While the inspired writer no doubt refers more particularly to the resurrection and exaltation of Jesus, he at the same time holds him to view in his mediatorial character, as exalted or set up even from everlasting to be a Prince and Savior, for the very purpose of giving repentance to Israel, &c. Of course in this character he existed as much before his resurrection as afterwards, and being the eternal God, as well as the Son of God, or Mediator between God and men, he had the same power to lay down his life that he had to take it again, and in his saving character, was found the sum and substance of the gospel with all its spiritual blessings, quickening grace, repentance, faith, hope and charity – all these were given to Israel before his crucifixion and exaltation upon the same principle they have been given to his chosen people since, that is, according to the election of grace, or choice made in Him, Christ, before the foundation of the world. Thus, being Christ’s, they are Abraham’s seed, and heirs according to the promise, and remain under the law until life is communicated to them, and then repentance follows. Here I ask, can it be said that the sinner by repenting discharges his duty to God, or does he repent because he is unable to discharge his duty by rendering sinless obedience to the demands of the law? I am of opinion that repentance towards God, nor faith towards our Lord Jesus Christ, neither of them are duties performed by the subjects of grace, because they are a spiritual consequence of quickening grace realized because Jesus has given them to be in operation in the bosom of the quickening sinner, until God is revealed in his justice, and Jesus revealed as having rendered to the law all its dues or demands against the sinner, and then the sinner is made free, not because he discharged his duties of faith and repentance, but because Jesus has paid all the debt to the law. The sinner receives all the grace of the gospel, which prepares him to discharge his duty; not to the law, for he is no more under the law, but under law to Christ; not as a servant, but a son free from the law of sin and death, by the law of the spirit of life in Christ Jesus. I think this means the gospel, which binds none, but sets at liberty all its subjects. What the law saith it saith to them which are under the law, that every mouth may be stopped and all the world become guilty before God. Why? Because all have sinned and come short of the glory of God, and none are able to discharge their duty, nor render to the law {which alone has claims upon them while under it,} the least particle of all its demands, and nothing but discharge of duty can remove the demands of neither the law, nor the gospel. Then destroy the idea that Christ did represent his people, and by his obedience pay to and removed all the demands of the law on their part, and he is not a sufficient Savior. Establish the doctrine that sinners are to be saved in or by discharging their duties of repentance, and all are equally lost; because by nature all lack the principle, and when repentance is given and exercised in the sinner it can never be said that he by this has discharged his duty. For instance: A owes B a hundred dollars and is insolvent, C as representative pays up the money and sets A at liberty. Can it be said that A has discharged his duty, no matter how much he repents? But C had discharged the duty or paid what was due to B. A goes free because C has paid all, then A becomes under law to C, not according to the old demand, for that is dead and buried, but according to C’s good pleasure, and now he is under every obligation to reverence, honor, and obey C, who has delivered him from all the demands B held against him. This simple figure is used simply to represent the demands of the law, as paid up by Christ, and his grace bestowed on his people by him, their surety and representative, and to show that what sinners owe while under the law is due to the demands of the law, while they owe nothing to the gospel, neither does it require anything of them. You may be ready to say, ah! don’t forget the text, “but now commandeth all men, everywhere to repent.” This is a subject of much importance and should be attended to with great care, as some say gospel repentance is a law requisition and comes from the law department, while others say it comes from the gospel, and that it is the duty of all sinners to repent, and we should tell them so, and exhort them to repent, &c. In order to come to the subject fairly, I will notice first the law given to Adam, who was a natural man of the earth, earthy. This law requires obedience; but when transgressed by man, repentance could never do any good, for it had no such demand, but remained in full force requiring of man obedience which he could not then render. The law of ten commandments given by Moses, was only given to Israel, while other nations were not under it; but all human beings were under what Paul calls the law of sin and death, all transgressions by Adam’s disobedience. The law given to Israel, with the Decalogue and ceremonies, was conditional and required obedience, but made provisions for the pardon in some cases of such as repented or turned from wickedness; all however was national and pertained to this world. The righteousness of that law was attained to by obedience to it; while death was the consequence of disobedience, unless the disobedient repented or turned from his wickedness and done that which was lawful and right, though there were some crimes which could not be pardoned, nor time allowed the guilty to repent. It is important however to notice that the righteousness of this law was not the righteousness of faith in which sinners alone are justified, so as to enjoy eventually eternal or everlasting life; but was natural, pertaining alone to this life, and the death consequent upon disobedience was natural and pertained to this world, and repentance of the guilty had nothing to do with another world, but only prepared its subjects for the further enjoyment of the blessings God had promised the obedient pertaining to this world, such as, “If ye will be obedient, then shall ye live and eat the good of the land,” &c. These things were confined alone to the national Israel of God, with all the ceremonies and offerings under that law which were typical and continued until the anti-type was fully manifested in the coming of Christ, and the setting up his gospel kingdom, the gospel church, and after the crucifixion and ascension of Jesus – the Jews still continued to observe the ceremonial law with the traditions of the Elders, with their altars and inscriptions, when Paul preached at Athens after beholding their devotions, {which were ceremonial,} with their inscription, “to the unknown God, &c.,” he tells them the time of this ignorance – what ignorance? Why, bowing to their idols made with hands and continuing to observe these ceremonies and traditions, God winked at, or let it be so, and has borne with it, till now the gospel kingdom is set up, and these things are no longer necessary or they at least, were only typical. But now commandeth all men everywhere to repent, or turn from that manner of devotion and render service to God that made the world, that needs noting from mortals, seeing He gives to all life and breath and all things; from this consideration it is but due from mortals that they should repent, or be sorrowful and ashamed of their conduct towards the God of all their mercies.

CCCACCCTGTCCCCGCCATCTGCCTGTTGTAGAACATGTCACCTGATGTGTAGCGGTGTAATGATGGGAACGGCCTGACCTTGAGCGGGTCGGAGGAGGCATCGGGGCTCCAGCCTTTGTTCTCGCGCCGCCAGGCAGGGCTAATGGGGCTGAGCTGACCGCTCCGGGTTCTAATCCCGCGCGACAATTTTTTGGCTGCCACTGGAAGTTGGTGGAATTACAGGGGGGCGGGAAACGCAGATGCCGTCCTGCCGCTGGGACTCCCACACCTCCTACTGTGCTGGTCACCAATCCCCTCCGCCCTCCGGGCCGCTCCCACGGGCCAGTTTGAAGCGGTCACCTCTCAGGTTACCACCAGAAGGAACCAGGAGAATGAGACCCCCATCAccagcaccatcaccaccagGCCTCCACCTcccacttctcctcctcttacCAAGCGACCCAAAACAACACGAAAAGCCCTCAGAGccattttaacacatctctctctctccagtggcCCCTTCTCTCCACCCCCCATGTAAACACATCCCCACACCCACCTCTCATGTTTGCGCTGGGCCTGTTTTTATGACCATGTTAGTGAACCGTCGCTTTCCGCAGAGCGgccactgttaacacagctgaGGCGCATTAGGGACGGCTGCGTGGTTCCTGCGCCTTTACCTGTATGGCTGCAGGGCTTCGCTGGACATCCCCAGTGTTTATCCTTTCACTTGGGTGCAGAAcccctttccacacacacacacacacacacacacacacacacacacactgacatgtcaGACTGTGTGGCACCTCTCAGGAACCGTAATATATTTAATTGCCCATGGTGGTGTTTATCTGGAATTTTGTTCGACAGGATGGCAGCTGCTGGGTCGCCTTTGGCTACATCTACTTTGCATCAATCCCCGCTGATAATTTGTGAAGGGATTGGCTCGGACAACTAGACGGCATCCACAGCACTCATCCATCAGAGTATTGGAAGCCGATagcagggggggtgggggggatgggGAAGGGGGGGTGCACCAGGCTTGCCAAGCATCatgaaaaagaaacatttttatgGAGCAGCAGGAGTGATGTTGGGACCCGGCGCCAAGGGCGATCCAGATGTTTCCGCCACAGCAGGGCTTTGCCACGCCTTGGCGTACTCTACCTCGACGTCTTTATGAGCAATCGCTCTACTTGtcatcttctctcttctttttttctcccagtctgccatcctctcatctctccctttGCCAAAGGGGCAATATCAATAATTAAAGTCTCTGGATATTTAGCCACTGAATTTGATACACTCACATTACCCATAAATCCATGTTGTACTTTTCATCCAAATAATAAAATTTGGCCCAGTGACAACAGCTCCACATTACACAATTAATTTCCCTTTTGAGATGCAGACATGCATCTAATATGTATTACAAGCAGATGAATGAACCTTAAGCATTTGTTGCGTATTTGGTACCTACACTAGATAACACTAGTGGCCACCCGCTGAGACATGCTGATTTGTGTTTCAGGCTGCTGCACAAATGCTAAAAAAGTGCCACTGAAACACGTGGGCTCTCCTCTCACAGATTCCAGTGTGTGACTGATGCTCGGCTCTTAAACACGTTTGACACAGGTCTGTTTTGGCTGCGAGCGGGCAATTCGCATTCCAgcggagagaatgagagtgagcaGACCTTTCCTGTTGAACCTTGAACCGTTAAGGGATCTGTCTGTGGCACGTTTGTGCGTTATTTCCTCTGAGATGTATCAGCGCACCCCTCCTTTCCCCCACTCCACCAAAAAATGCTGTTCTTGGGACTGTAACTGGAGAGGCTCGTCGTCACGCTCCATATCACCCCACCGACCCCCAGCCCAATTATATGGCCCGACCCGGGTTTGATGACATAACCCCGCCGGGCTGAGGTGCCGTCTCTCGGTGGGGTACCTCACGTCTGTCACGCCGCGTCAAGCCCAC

The obligation to repent arises neither from the violated law, given to Adam, the law, given by Moses, nor yet from the gospel; but from the fact that God gives to all men life, being, and all things, and that mortals are entirely dependent on him for all temporal as well as spiritual blessings, in consequence of these things, mortals are under the strongest obligations to repent or turn from wicked practices; but though one should do all this to the uttermost, it would come so far short of gospel repentance, that it would still leave the sinner under the law with its claims of perfect obedience. The apostles preached that men should repent, Jesus taught them that except they repented they should all likewise perish, but none of them ever taught that repentance as a duty performed, would pay any part of the demands of justice, or that salvation would be obtained as the consequence of discharging duty; no, this would be so contrary to the doctrines of grace, for if sinners were to be saved by discharging duty, every single one would have to be performed, and then salvation would be what they were justly entitled to, and in that case nothing like grace would appear, and the praise would be due to sinners and not to God. But I will now notice to some extent that repentance which Jesus is exalted to give not to the world, but to Israel, or his own elect; repentance which godly sorrow worketh, unto salvation, not to be repented of; a repentance that is not offered to the world, neither is it given to the world, but to Israel, such as Paul speaks of in the following text, “Who hath saved us and called us with a holy calling, not according to our works, but according to his own purpose and grace which was given us in Christ Jesus, before the world began.” II Tim.1:9. Here we notice that they were saved and called. From this it seems that their being called, was in consequence of their being saved only in Christ, in whom grace including repentance and every other spiritual blessing was given before the world began. Hence I conclude that all his chosen as related to Adam, are children of wrath, even as others, dead in trespasses and sins; but in Jesus Christ eternal life and salvation is given them; for this reason they are called and quickened by the Holy Spirit, or by the Spirit of the Son of God, sent into their hearts, crying, Abba Father. This is the Spirit of the gospel, and repentance is its gift, and a poor sinner never can have gospel repentance until quickened by this Spirit and then with all his natural propensities in operation he cannot prevent his sorrow for sin, because he has love and faith towards God, therefore he hates sin, and greatly desires to be free from it, whether saved or lost. In his case reformation is not the cause of life and repentance, but quickening grace is the cause of repentance and reformation, he is not seeking to go to heaven or to escape hell, but wishes to please God because he loves him, does not pray because he feels it is his duty, but of necessity he bows before God as a poor beggar in shame and sorrow; he does not repent because he considers it his duty, but because a supernatural power over which he has no control, is working in his bosom, and leading him by a way he had not known and in paths he had not seen. Thus the poor soul is brought to see the exceeding sinfulness of sin, and the justice of God in his condemnation. When Jesus is revealed in mercy as his Savior, and Redeemer, does the sinner discharge duty, when he believes on Jesus? No; for he had never thought of it, until it was already effected in him, and his song is that of grace. I am astonished at many who speak of becoming christians by discharging their duty. Great God! How can a man perform a duty when he knows nothing about it, with eyes that could not see, ears that could not hear, and a heart that could not understand, which is the awful condition of men and women, in a state of nature. May God pity fallen mortals and deluded religionists.

D.W. Patman.
Oglethorpe Co., Georgia, March 1, 1856.